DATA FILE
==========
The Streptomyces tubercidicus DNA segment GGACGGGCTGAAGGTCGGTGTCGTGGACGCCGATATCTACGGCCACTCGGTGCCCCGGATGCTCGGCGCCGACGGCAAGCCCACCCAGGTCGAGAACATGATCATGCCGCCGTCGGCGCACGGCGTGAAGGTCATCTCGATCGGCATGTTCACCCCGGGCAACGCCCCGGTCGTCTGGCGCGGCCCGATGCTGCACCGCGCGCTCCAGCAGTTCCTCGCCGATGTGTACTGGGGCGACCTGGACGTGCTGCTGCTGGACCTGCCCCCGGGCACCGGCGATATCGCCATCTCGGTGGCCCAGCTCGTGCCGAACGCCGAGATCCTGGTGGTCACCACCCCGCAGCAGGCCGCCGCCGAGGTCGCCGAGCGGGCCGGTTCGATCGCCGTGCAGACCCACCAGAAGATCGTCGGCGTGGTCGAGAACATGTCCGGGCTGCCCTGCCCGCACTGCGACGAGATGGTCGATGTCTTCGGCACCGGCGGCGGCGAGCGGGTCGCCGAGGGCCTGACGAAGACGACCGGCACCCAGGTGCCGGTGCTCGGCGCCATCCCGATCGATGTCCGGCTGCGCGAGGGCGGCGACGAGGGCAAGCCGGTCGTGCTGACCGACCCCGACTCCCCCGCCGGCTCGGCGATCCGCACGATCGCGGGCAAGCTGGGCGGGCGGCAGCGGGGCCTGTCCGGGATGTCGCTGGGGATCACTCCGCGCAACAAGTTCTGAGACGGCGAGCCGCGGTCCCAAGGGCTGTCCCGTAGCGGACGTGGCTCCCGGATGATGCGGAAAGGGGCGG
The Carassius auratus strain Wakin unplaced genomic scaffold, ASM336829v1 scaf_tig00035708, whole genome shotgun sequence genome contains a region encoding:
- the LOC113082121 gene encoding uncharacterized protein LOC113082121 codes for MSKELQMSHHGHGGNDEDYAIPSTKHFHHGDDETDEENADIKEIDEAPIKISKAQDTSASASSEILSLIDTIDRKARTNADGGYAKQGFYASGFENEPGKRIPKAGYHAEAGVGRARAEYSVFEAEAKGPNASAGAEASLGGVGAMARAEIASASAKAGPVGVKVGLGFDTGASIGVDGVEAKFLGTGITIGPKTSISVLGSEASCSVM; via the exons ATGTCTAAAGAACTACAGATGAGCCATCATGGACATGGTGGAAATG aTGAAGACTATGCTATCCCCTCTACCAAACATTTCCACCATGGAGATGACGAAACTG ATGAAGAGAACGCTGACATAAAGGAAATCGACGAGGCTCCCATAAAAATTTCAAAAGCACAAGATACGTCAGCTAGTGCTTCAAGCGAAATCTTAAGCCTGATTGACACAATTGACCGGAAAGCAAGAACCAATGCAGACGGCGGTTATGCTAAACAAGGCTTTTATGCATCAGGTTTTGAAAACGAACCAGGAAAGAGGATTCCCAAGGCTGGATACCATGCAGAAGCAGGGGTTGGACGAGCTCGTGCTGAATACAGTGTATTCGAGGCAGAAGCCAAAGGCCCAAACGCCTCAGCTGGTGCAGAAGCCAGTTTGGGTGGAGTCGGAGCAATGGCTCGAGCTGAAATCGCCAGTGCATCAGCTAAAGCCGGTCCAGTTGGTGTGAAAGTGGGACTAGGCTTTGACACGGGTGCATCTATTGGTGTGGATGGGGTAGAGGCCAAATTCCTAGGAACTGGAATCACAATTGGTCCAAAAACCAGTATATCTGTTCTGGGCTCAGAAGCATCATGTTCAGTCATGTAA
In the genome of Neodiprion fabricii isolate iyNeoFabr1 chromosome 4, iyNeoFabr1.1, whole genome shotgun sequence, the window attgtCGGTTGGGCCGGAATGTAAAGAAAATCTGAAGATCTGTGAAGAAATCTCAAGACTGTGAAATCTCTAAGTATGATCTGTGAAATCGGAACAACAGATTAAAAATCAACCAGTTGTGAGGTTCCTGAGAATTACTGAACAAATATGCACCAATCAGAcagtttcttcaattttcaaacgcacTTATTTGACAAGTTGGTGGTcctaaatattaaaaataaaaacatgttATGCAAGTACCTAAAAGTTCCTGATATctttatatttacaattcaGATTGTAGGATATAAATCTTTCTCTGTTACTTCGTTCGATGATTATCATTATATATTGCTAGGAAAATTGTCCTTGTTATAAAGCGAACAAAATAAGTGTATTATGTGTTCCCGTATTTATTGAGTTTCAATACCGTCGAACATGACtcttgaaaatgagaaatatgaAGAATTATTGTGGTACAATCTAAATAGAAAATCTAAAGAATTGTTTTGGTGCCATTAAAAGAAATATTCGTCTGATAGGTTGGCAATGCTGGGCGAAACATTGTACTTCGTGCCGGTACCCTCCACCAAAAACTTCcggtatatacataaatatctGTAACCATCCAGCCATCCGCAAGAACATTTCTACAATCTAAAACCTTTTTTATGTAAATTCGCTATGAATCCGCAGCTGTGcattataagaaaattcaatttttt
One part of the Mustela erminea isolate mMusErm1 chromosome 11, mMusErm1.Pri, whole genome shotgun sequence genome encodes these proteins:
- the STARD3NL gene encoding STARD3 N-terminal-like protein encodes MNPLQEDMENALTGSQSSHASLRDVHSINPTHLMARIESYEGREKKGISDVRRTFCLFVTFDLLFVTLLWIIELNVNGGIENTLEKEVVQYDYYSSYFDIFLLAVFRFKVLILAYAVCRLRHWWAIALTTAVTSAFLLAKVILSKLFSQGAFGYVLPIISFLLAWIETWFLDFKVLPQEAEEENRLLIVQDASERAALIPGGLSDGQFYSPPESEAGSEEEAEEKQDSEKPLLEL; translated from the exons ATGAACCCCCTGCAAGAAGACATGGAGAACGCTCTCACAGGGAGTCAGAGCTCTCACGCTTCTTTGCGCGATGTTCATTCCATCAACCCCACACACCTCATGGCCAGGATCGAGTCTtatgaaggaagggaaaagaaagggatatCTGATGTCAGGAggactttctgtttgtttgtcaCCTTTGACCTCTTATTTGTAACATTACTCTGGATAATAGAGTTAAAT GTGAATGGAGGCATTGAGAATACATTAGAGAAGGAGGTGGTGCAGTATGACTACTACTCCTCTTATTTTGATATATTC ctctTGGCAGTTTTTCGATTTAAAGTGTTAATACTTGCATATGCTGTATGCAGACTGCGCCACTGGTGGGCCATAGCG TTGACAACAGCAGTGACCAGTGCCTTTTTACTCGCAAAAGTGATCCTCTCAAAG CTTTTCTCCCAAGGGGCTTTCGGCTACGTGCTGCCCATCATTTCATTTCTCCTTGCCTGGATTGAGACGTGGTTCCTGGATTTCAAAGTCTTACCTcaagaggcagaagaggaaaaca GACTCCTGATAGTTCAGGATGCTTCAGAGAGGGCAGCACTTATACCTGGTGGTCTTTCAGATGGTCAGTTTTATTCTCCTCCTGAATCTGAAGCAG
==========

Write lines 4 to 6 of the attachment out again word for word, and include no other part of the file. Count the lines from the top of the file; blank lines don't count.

In the genome of Neodiprion fabricii isolate iyNeoFabr1 chromosome 4, iyNeoFabr1.1, whole genome shotgun sequence, the window attgtCGGTTGGGCCGGAATGTAAAGAAAATCTGAAGATCTGTGAAGAAATCTCAAGACTGTGAAATCTCTAAGTATGATCTGTGAAATCGGAACAACAGATTAAAAATCAACCAGTTGTGAGGTTCCTGAGAATTACTGAACAAATATGCACCAATCAGAcagtttcttcaattttcaaacgcacTTATTTGACAAGTTGGTGGTcctaaatattaaaaataaaaacatgttATGCAAGTACCTAAAAGTTCCTGATATctttatatttacaattcaGATTGTAGGATATAAATCTTTCTCTGTTACTTCGTTCGATGATTATCATTATATATTGCTAGGAAAATTGTCCTTGTTATAAAGCGAACAAAATAAGTGTATTATGTGTTCCCGTATTTATTGAGTTTCAATACCGTCGAACATGACtcttgaaaatgagaaatatgaAGAATTATTGTGGTACAATCTAAATAGAAAATCTAAAGAATTGTTTTGGTGCCATTAAAAGAAATATTCGTCTGATAGGTTGGCAATGCTGGGCGAAACATTGTACTTCGTGCCGGTACCCTCCACCAAAAACTTCcggtatatacataaatatctGTAACCATCCAGCCATCCGCAAGAACATTTCTACAATCTAAAACCTTTTTTATGTAAATTCGCTATGAATCCGCAGCTGTGcattataagaaaattcaatttttt
One part of the Mustela erminea isolate mMusErm1 chromosome 11, mMusErm1.Pri, whole genome shotgun sequence genome encodes these proteins:
- the STARD3NL gene encoding STARD3 N-terminal-like protein encodes MNPLQEDMENALTGSQSSHASLRDVHSINPTHLMARIESYEGREKKGISDVRRTFCLFVTFDLLFVTLLWIIELNVNGGIENTLEKEVVQYDYYSSYFDIFLLAVFRFKVLILAYAVCRLRHWWAIALTTAVTSAFLLAKVILSKLFSQGAFGYVLPIISFLLAWIETWFLDFKVLPQEAEEENRLLIVQDASERAALIPGGLSDGQFYSPPESEAGSEEEAEEKQDSEKPLLEL; translated from the exons ATGAACCCCCTGCAAGAAGACATGGAGAACGCTCTCACAGGGAGTCAGAGCTCTCACGCTTCTTTGCGCGATGTTCATTCCATCAACCCCACACACCTCATGGCCAGGATCGAGTCTtatgaaggaagggaaaagaaagggatatCTGATGTCAGGAggactttctgtttgtttgtcaCCTTTGACCTCTTATTTGTAACATTACTCTGGATAATAGAGTTAAAT GTGAATGGAGGCATTGAGAATACATTAGAGAAGGAGGTGGTGCAGTATGACTACTACTCCTCTTATTTTGATATATTC ctctTGGCAGTTTTTCGATTTAAAGTGTTAATACTTGCATATGCTGTATGCAGACTGCGCCACTGGTGGGCCATAGCG TTGACAACAGCAGTGACCAGTGCCTTTTTACTCGCAAAAGTGATCCTCTCAAAG CTTTTCTCCCAAGGGGCTTTCGGCTACGTGCTGCCCATCATTTCATTTCTCCTTGCCTGGATTGAGACGTGGTTCCTGGATTTCAAAGTCTTACCTcaagaggcagaagaggaaaaca GACTCCTGATAGTTCAGGATGCTTCAGAGAGGGCAGCACTTATACCTGGTGGTCTTTCAGATGGTCAGTTTTATTCTCCTCCTGAATCTGAAGCAG